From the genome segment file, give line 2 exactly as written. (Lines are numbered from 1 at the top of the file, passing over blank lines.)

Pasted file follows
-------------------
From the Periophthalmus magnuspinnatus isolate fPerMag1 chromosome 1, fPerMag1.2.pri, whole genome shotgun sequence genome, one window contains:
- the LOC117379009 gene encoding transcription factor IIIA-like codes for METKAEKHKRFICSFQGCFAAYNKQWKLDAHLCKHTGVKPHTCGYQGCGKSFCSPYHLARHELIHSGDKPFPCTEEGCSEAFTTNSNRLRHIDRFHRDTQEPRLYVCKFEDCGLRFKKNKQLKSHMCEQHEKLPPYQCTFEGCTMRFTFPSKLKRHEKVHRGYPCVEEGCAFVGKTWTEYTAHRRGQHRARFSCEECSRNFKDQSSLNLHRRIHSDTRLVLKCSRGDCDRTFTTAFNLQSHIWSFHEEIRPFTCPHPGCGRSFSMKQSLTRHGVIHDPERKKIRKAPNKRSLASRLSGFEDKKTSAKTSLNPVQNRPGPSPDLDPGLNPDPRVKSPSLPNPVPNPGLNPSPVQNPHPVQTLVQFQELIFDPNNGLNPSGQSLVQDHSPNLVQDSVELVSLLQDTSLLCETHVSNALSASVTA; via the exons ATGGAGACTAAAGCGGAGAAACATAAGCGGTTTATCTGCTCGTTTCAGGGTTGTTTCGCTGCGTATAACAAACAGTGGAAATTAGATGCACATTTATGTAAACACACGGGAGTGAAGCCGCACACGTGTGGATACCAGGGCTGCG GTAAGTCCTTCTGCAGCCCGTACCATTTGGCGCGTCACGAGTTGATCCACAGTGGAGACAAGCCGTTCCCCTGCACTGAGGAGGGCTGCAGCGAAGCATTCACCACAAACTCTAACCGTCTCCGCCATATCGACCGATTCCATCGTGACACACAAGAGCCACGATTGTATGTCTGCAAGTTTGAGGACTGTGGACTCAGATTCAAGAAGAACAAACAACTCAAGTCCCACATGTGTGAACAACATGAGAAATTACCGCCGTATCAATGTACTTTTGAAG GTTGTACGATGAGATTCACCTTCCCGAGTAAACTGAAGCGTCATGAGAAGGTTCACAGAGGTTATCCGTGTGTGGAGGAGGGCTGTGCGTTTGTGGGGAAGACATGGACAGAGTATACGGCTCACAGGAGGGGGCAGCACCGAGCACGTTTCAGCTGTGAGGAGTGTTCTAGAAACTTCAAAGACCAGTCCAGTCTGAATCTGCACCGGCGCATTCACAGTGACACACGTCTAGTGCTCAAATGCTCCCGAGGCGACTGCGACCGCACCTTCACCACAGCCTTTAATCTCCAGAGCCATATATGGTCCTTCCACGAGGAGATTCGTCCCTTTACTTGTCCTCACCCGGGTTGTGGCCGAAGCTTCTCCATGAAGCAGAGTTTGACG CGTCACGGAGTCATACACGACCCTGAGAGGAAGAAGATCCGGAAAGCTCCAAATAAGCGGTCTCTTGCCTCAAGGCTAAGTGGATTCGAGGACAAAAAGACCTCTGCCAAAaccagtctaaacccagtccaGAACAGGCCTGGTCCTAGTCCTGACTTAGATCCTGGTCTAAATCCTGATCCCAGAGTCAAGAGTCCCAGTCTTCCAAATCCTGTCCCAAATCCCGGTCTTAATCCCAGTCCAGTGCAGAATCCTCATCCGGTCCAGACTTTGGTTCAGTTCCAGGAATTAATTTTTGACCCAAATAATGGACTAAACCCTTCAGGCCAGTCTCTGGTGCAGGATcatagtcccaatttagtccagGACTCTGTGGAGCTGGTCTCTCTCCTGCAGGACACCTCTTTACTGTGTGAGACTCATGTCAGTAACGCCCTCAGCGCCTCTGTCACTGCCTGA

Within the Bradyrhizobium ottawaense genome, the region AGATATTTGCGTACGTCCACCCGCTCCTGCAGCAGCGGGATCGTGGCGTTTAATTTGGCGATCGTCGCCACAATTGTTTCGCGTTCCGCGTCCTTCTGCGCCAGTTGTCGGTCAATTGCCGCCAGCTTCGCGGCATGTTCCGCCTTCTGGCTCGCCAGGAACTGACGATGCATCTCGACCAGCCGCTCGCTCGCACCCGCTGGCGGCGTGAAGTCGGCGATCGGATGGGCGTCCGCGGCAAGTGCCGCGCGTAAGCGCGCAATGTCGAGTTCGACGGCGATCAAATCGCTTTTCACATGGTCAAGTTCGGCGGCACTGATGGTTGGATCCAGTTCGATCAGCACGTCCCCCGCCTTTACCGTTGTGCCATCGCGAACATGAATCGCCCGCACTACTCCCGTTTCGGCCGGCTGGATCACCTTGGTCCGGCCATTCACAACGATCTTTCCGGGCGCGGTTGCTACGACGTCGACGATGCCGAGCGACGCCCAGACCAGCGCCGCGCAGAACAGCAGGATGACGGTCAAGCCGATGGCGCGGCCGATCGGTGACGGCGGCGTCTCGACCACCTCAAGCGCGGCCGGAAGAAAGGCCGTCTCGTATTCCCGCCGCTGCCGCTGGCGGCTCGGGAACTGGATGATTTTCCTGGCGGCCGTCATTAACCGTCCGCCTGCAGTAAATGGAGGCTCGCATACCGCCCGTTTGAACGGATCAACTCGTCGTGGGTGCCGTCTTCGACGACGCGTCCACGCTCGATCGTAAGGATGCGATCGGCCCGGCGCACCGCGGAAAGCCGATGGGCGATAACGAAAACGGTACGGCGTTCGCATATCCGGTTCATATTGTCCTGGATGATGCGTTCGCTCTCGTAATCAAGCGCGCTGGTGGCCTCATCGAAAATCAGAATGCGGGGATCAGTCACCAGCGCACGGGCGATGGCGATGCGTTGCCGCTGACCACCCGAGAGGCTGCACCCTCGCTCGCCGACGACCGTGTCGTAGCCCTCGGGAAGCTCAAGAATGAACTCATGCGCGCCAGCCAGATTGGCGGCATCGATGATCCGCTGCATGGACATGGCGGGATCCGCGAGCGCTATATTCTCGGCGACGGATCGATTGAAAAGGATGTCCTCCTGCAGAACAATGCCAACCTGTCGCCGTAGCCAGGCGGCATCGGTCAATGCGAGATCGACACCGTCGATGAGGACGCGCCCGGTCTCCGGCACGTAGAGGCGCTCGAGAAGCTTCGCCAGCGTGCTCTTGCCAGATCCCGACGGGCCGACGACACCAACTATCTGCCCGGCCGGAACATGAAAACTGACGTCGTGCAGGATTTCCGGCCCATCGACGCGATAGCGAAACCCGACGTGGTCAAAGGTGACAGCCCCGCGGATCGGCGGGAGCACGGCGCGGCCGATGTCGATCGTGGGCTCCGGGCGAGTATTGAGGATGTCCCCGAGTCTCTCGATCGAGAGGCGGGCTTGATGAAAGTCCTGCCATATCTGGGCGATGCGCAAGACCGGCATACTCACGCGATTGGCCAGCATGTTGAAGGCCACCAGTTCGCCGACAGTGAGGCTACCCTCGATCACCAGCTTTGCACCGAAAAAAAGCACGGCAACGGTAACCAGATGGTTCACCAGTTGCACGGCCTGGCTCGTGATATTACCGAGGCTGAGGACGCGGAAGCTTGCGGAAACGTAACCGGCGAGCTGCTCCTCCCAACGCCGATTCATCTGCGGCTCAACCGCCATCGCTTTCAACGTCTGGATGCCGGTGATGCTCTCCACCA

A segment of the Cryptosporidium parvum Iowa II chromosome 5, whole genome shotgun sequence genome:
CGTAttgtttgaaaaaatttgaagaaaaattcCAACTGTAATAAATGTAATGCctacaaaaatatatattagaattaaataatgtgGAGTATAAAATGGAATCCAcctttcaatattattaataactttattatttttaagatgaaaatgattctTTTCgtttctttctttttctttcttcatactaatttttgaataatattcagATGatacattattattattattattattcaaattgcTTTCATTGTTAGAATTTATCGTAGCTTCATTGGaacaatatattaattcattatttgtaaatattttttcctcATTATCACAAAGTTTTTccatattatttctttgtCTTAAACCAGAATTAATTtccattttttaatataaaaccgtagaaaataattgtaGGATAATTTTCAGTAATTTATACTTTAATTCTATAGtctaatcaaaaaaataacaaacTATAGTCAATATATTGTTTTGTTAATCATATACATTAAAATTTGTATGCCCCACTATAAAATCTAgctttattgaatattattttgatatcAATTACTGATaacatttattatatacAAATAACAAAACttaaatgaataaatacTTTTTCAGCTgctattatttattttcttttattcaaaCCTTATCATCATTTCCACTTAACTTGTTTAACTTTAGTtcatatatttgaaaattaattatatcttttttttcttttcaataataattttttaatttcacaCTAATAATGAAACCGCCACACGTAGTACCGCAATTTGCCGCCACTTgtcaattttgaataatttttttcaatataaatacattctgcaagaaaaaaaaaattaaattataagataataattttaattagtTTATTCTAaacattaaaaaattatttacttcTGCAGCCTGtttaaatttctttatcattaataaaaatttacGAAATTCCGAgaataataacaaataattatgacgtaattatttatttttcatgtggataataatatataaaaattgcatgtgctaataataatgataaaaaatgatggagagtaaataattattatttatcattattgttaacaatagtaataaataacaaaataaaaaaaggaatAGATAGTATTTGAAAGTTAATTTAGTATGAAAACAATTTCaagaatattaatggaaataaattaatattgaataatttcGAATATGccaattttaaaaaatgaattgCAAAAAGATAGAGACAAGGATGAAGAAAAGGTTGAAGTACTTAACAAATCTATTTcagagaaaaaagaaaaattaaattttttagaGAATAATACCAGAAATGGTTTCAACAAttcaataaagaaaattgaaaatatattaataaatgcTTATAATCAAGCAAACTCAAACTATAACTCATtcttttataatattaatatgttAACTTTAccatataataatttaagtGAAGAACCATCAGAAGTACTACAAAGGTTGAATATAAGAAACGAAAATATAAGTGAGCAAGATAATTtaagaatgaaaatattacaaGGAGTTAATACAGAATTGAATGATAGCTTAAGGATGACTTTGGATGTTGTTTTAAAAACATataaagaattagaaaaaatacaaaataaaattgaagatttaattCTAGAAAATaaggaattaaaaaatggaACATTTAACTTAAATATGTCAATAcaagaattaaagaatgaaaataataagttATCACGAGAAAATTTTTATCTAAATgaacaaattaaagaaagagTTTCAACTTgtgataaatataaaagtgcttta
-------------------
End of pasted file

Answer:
- the LOC117379009 gene encoding transcription factor IIIA-like codes for METKAEKHKRFICSFQGCFAAYNKQWKLDAHLCKHTGVKPHTCGYQGCGKSFCSPYHLARHELIHSGDKPFPCTEEGCSEAFTTNSNRLRHIDRFHRDTQEPRLYVCKFEDCGLRFKKNKQLKSHMCEQHEKLPPYQCTFEGCTMRFTFPSKLKRHEKVHRGYPCVEEGCAFVGKTWTEYTAHRRGQHRARFSCEECSRNFKDQSSLNLHRRIHSDTRLVLKCSRGDCDRTFTTAFNLQSHIWSFHEEIRPFTCPHPGCGRSFSMKQSLTRHGVIHDPERKKIRKAPNKRSLASRLSGFEDKKTSAKTSLNPVQNRPGPSPDLDPGLNPDPRVKSPSLPNPVPNPGLNPSPVQNPHPVQTLVQFQELIFDPNNGLNPSGQSLVQDHSPNLVQDSVELVSLLQDTSLLCETHVSNALSASVTA; via the exons ATGGAGACTAAAGCGGAGAAACATAAGCGGTTTATCTGCTCGTTTCAGGGTTGTTTCGCTGCGTATAACAAACAGTGGAAATTAGATGCACATTTATGTAAACACACGGGAGTGAAGCCGCACACGTGTGGATACCAGGGCTGCG GTAAGTCCTTCTGCAGCCCGTACCATTTGGCGCGTCACGAGTTGATCCACAGTGGAGACAAGCCGTTCCCCTGCACTGAGGAGGGCTGCAGCGAAGCATTCACCACAAACTCTAACCGTCTCCGCCATATCGACCGATTCCATCGTGACACACAAGAGCCACGATTGTATGTCTGCAAGTTTGAGGACTGTGGACTCAGATTCAAGAAGAACAAACAACTCAAGTCCCACATGTGTGAACAACATGAGAAATTACCGCCGTATCAATGTACTTTTGAAG GTTGTACGATGAGATTCACCTTCCCGAGTAAACTGAAGCGTCATGAGAAGGTTCACAGAGGTTATCCGTGTGTGGAGGAGGGCTGTGCGTTTGTGGGGAAGACATGGACAGAGTATACGGCTCACAGGAGGGGGCAGCACCGAGCACGTTTCAGCTGTGAGGAGTGTTCTAGAAACTTCAAAGACCAGTCCAGTCTGAATCTGCACCGGCGCATTCACAGTGACACACGTCTAGTGCTCAAATGCTCCCGAGGCGACTGCGACCGCACCTTCACCACAGCCTTTAATCTCCAGAGCCATATATGGTCCTTCCACGAGGAGATTCGTCCCTTTACTTGTCCTCACCCGGGTTGTGGCCGAAGCTTCTCCATGAAGCAGAGTTTGACG CGTCACGGAGTCATACACGACCCTGAGAGGAAGAAGATCCGGAAAGCTCCAAATAAGCGGTCTCTTGCCTCAAGGCTAAGTGGATTCGAGGACAAAAAGACCTCTGCCAAAaccagtctaaacccagtccaGAACAGGCCTGGTCCTAGTCCTGACTTAGATCCTGGTCTAAATCCTGATCCCAGAGTCAAGAGTCCCAGTCTTCCAAATCCTGTCCCAAATCCCGGTCTTAATCCCAGTCCAGTGCAGAATCCTCATCCGGTCCAGACTTTGGTTCAGTTCCAGGAATTAATTTTTGACCCAAATAATGGACTAAACCCTTCAGGCCAGTCTCTGGTGCAGGATcatagtcccaatttagtccagGACTCTGTGGAGCTGGTCTCTCTCCTGCAGGACACCTCTTTACTGTGTGAGACTCATGTCAGTAACGCCCTCAGCGCCTCTGTCACTGCCTGA